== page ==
ETA II...Also, this recipe is gluten free and low carb even!

edit on 10/16/2017 by Flyingclaydisk because: (no reason given)

posted on Oct, 16 2017 @ 10:44 PM
Nice thread.

Here is a recipe from the book

Mediterranean clay pot recipes by Paula Wolfert

Here is a nice recipe.

Moroccan Chicken Kdra with almonds and chickpeas.

Here’s an updated version of one of the most famous kdra dishes, a style of cooking that features the preserved butter of Morocco called smen as well as pepper and safron. The name also indicates the poultry or meat is cooked in a creamy sauce.
In this recipe, the accompanying soft, fresh green almonds and peeled chickpeas are included to make a sensational velvety textured, aromatic chicken stew that is eaten with at bread.

Preferred Clay Pots:
A bean pot for cooking the chickpeas (optional)

A 10- to 12-inch glazed earthenware or flameware shallow casserole with a tight-fitting lid

If using an electric or ceramic stovetop, be sure to use a heat diffuser with the clay pots.

1⁄2 cup dried chickpeas

Kosher salt and freshly ground white pepper

6 large chicken thighs (21⁄2 to 3 pounds), preferably organic

1⁄4 teaspoon ground turmeric 1⁄4 teaspoon ground ginger Pinch of safron threads

2 cups peeled green almonds (see Note) or 1 cup blanched whole almonds, boiled in water for about 2 hours until so

2 tablespoons smen (see page 295) or unsalted bu er

1 3-inch Ceylon cinnamon stick

2 large yellow onions, 1 grated and 1 quartered lengthwise and thinly sliced

1⁄4 cup chopped fresh at-leaf parsley 2 tablespoons fresh lemon juice

1. Place the chickpeas in a large bowl with enough water to cover by 3 inches. Measure the water as you add it; then add 1 1/2 tablespoons kosher salt for each cup of water. Soak overnight.

2. The next day, drain and rinse the chickpeas and place in a bean pot or a use a conventional 3-quart saucepan. Add fresh water to cover and boil for 10 minutes. Drain and submerge the chickpeas in a bowl of cold water. Rub them between your palms or ngers to remove their skins. Return the chickpeas to the bean pot or saucepan, cover again with fresh water, and simmer until tender, about 1 hour.

3. Meanwhile, in the casserole, combine the chicken thighs, 1 teaspoon salt, 1 teaspoon white pepper, turmeric, ginger, safron, almonds, and smen. Gently crush the cinnamon stick between two fingers to release its aroma and add to the casserole. Set over medium-low heat and warm the spices with the chicken, turning the thighs occasionally, for 10 to 15 minutes. Add the grated onion and 1⁄2 cup water. Cover and cook for 20 minutes.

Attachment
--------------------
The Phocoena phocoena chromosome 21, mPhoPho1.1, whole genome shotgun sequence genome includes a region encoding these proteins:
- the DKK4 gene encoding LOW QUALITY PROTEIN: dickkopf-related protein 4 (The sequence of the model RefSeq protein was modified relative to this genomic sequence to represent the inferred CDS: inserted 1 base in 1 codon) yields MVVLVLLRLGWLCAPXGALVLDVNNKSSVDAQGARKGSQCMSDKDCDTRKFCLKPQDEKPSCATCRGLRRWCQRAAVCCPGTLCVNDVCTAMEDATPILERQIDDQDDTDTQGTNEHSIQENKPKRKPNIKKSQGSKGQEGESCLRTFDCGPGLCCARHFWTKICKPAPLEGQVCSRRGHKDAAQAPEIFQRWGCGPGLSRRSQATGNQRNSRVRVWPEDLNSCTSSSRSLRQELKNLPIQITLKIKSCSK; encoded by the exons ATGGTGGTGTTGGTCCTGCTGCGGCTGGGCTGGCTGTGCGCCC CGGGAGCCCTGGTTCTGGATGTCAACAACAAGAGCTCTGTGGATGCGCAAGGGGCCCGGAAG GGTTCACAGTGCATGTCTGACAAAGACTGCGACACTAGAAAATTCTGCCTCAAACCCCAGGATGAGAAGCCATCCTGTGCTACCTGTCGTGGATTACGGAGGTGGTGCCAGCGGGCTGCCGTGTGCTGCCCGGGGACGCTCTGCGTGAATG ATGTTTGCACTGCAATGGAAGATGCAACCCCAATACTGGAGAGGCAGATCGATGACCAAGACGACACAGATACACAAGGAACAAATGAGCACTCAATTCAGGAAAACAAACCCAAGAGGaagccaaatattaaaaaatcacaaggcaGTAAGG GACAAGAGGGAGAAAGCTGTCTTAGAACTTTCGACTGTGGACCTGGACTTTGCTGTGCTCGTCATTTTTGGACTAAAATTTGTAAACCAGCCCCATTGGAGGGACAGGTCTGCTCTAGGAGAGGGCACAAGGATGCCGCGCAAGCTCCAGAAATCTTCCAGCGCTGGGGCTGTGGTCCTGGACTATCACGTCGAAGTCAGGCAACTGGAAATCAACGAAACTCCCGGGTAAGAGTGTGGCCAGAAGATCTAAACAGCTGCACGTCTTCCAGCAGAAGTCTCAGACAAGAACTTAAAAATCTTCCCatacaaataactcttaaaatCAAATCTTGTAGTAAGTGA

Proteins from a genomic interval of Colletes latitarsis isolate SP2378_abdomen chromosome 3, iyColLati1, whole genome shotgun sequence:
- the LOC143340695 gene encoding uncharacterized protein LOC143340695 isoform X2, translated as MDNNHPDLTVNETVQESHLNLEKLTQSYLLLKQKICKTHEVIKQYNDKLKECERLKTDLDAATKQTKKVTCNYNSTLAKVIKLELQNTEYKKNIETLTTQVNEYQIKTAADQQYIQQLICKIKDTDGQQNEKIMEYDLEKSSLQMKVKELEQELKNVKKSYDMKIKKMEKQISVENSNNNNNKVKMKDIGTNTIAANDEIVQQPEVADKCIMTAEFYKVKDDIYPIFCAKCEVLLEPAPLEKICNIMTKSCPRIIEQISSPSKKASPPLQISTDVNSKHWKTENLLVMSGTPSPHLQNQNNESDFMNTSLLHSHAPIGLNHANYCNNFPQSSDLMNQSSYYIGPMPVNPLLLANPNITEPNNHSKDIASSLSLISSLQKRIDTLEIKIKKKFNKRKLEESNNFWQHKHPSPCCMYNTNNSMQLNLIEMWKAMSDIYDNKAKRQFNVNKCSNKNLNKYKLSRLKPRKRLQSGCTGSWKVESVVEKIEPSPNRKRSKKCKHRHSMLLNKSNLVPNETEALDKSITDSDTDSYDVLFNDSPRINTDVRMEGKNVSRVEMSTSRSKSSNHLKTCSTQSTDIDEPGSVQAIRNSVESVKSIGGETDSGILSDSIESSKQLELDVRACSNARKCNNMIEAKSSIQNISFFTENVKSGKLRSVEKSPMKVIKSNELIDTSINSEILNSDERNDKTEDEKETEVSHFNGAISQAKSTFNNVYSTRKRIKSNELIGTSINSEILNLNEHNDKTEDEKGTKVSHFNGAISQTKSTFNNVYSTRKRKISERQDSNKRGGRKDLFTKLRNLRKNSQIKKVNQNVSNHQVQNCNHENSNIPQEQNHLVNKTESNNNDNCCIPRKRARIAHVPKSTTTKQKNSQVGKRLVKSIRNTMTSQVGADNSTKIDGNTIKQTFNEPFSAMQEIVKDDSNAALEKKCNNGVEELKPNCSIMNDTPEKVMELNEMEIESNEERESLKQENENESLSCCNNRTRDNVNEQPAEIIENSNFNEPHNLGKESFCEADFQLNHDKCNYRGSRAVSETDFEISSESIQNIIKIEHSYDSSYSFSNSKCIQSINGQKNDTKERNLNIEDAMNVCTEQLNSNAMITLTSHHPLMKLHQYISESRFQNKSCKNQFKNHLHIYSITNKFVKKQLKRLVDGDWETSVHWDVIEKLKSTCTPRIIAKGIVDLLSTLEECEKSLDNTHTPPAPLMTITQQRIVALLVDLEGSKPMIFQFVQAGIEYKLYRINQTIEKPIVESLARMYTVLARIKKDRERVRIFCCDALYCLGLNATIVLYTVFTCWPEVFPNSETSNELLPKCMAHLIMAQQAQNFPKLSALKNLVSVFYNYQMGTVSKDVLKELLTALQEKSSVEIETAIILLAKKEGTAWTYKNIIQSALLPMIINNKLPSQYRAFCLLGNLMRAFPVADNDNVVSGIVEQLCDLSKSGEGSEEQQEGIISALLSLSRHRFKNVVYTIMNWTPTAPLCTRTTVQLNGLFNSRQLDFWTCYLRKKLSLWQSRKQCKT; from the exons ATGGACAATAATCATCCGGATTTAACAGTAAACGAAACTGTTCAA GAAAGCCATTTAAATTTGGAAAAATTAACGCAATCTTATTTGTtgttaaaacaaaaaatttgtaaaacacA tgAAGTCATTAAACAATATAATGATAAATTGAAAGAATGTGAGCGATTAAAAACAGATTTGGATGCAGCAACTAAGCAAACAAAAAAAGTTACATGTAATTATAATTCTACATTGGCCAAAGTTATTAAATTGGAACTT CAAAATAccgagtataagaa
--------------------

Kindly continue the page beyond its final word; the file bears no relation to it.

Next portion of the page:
4. Drain the chickpeas, reserving 1⁄2 cup of their cooking liquid. Add the chickpeas and reserved liquid to the casserole along with the sliced onion and parsley. Cover and cook until the chicken is very tender, 10 to 15 minutes.

5. Remove the chicken and set aside. Raise the heat to medium and bring the sauce to a boil; cook until thickened, about 15 minutes. Stir in the lemon juice, and season with additional salt and pepper to taste. Return the chicken to the casserole and reheat, basting with the sauce.

Note to the Cook: Fuzzy green almonds are available in June from some Middle Eastern grocers or from To prepare green almonds, score each with a knife, break open the outer shell, and remove the sac. Soak the sacs in a mixture of salted water and milk to rm up for about 1 hour.

Here is a cool little read about the tagine vessel.

The very word tagine has reached folkloric status. People are charmed by both the promise of a complexly flavored dish and the visually seductive image of the cooking pot of the same name: a combination of low-rimmed, concave, and platelike bottom and conical top. is two-part vessel was devised to condense steam back into moisture, enhancing the slow-cooked stewing effect while maximizing cooking efficiency. At the same time, it provides a charming and attractive vessel in which to serve the dish when done.